CONROE, Texas — About a year ago, as the furniture supply chain was convulsing and many custom-order options fell by the wayside, the high-end Homestead House decided to try something completely new.
“We were concerned about the inventory levels we were seeing for the past couple of years on our imported lines,” said Chris Pfeiffer, co-owner of the Houston-area business with wife Linda Pfeiffer. “They weren’t stocking anything stateside, and we wanted a little more control of our orders.”
Also, most of the imported lines in his upper-end price range weren’t customizing anything anymore, either, he added — another big concern considering the clients for the store’s better-end goods were used to getting it their way. So Homestead House went looking for domestic sources that not only offered custom options, but did so as the foundation of their business.
The retailer moved quickly to bring in three made-in-the-USA lines it hadn’t carried before: Stickley, Vaughan-Bassett (its step-up Artisan & Post line) and the Amish Palettes by Winesburg. By moving “quickly,” Pfeiffer said he means he ordered in January 2021, knowing full well that it would take a good six to nine months to actually arrive at the store.
But since the time it landed starting in the second half of last year, client reception has been “excellent,” Pfeiffer said, and Homestead House’s custom business — roughly 85% of all business — is now about as exclusively domestic as it can get. That goes for upholstery, too, where the retailer already was selling nearly all domestic product even before the pandemic from sources such as Hancock & Moore, Taylor King, Lexington Home Brands, Sherrill, Hickory white, Craftmaster and Fairfield Chair.
To get to this point, Pfeiffer said the company didn’t necessarily have to drop any lines. It still has import orders in the pipeline. “But with the import stuff, there is no stock,” he said. “If we sell it off the floor, we may not get it back for six months or nine months.”
As the imported groups sold off, Homestead just began using the open space for the new displays of the domestic case goods that were coming in, and it added special displays that feature all the custom options available — from finishes, to wood species to hardware. Its initial orders were large — enough to cover more than one-third of the 15,000-square-foot showroom if not more — and Pfeiffer has been adding to the Stickley offering as space opens up.
Among the many problems caused by the pandemic and the related shipping delays and product shortages, are the empty spaces that arise when Homestead House, and many other retailers for that matter, aren’t careful about what can and cannot be sold off the floor.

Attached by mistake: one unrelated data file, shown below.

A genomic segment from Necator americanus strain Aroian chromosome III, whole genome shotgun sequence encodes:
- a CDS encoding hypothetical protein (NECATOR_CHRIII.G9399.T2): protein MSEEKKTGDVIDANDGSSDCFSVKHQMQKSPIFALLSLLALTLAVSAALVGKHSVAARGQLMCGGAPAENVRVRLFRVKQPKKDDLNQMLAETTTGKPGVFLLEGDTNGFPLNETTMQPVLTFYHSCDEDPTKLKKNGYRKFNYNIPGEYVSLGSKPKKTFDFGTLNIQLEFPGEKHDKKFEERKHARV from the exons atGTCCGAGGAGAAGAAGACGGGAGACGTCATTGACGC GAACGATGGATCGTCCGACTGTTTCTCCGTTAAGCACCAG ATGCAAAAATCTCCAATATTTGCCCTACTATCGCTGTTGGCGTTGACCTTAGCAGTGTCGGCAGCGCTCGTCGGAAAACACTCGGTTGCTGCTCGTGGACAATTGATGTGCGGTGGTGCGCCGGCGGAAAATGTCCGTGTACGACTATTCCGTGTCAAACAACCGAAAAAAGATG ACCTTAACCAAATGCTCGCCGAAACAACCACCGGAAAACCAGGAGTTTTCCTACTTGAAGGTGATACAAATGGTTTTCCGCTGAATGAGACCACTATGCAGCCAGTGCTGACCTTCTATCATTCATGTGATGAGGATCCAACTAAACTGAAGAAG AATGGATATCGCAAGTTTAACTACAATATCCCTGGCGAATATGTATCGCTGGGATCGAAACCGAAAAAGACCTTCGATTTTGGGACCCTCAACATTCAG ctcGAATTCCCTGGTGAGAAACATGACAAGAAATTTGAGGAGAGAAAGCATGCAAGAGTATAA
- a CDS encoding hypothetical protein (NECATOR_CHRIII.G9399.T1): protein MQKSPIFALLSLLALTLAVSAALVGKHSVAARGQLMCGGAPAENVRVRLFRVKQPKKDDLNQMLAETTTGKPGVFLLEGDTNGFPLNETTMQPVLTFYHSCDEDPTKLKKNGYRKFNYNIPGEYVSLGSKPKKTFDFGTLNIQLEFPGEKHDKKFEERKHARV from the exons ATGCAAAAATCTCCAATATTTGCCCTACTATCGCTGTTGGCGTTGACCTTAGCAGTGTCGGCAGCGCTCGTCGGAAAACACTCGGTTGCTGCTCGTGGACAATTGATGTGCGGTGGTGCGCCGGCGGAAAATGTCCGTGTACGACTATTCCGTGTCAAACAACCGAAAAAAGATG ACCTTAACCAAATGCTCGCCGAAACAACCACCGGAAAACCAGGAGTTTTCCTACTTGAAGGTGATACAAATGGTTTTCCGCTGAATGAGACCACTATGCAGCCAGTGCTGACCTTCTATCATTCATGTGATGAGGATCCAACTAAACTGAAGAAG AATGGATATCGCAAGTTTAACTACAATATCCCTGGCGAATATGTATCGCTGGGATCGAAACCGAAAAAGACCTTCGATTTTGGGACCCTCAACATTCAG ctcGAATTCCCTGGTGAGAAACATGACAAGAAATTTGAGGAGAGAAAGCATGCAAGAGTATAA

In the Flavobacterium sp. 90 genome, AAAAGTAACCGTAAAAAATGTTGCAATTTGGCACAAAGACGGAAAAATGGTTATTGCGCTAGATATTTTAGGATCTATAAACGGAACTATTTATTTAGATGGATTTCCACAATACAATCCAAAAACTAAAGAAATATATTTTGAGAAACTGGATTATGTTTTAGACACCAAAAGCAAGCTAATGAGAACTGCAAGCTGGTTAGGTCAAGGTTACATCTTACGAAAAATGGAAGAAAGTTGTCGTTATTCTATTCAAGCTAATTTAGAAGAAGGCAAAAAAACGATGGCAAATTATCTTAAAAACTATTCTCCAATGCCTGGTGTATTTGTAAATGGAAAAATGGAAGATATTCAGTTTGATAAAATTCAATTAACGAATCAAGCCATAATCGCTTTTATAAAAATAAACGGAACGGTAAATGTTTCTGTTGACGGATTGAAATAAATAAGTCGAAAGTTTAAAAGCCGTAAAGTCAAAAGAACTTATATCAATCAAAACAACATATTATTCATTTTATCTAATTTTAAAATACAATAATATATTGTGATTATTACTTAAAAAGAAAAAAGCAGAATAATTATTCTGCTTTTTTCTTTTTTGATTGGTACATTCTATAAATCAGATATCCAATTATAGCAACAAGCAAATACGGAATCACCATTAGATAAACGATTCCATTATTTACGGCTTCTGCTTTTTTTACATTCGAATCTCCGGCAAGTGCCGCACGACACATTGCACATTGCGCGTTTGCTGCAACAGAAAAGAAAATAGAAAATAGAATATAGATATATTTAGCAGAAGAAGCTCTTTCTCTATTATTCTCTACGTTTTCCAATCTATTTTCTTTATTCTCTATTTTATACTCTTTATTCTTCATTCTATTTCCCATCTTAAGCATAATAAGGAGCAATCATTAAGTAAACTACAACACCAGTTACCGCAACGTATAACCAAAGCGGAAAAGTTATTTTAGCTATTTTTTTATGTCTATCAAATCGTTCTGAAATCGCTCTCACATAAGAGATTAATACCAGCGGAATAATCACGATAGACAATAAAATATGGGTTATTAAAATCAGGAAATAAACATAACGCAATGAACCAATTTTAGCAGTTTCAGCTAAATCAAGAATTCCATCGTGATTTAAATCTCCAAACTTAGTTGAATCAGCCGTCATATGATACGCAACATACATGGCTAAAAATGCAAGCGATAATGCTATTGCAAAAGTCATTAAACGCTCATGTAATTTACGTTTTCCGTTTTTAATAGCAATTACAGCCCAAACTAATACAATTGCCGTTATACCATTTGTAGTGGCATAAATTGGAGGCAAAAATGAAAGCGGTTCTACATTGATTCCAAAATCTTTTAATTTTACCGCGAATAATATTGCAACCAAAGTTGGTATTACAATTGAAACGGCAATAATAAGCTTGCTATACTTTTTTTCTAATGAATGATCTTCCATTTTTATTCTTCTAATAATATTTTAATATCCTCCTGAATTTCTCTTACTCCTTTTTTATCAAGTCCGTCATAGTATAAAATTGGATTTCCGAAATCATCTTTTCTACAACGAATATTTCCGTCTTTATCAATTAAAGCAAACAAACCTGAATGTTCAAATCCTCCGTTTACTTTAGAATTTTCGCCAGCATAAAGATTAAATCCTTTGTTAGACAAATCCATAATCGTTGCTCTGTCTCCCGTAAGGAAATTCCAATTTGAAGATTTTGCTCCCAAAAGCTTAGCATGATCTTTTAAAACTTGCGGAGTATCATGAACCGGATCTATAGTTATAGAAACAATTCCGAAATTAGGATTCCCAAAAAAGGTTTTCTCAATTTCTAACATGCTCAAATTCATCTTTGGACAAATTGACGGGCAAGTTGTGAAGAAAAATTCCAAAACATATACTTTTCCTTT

Used to be, if a consumer loved that bed on the floor and wanted it, Homestead House could sell the floor model and get another back in place within a couple of weeks. Not anymore.
Now, however, when it sells that bed or dining table, it’s selling the central piece of a group and leaving a big hole for months. “So it’s the whole bedroom or nothing,” Pfeffer said, and that’s not something his customers want to hear, especially when they’re spending a lot of money and used to getting things customized to their specifications.
“Another reason we went domestic is because it encourages people to order, (vs. buy off the floor), he said. “That’s really been a blessing,” It’s not that the domestic goods are coming in that much faster than the imports. They’re hampered by the supply chain disruptions, too. They have options again.
“For whatever reason, our custom order business has stayed high — still in the 85% range. It’s been strengthened by the domestic wood lines,” Pfeiffer said.
Overall, business in recent months has been good, he said, but not great. Sales are up, but that’s partly because of price increases, Pfeiffer said, adding that overall prices are probably up 20% from where they were a year ago. Back in August or September of last year, when consumers heard more and more about price increases and inflation across all sectors, traffic softened for a while.
But since then, they’ve become more accustomed to the price hikes and the wait times, and they’re coming back.
“We’ve probably written fewer orders but bigger tickets, so there’s a little bit of a tradeoff there.” Pfeiffer said. “But because we’re so custom driven, I’m going to say we’re pleased.”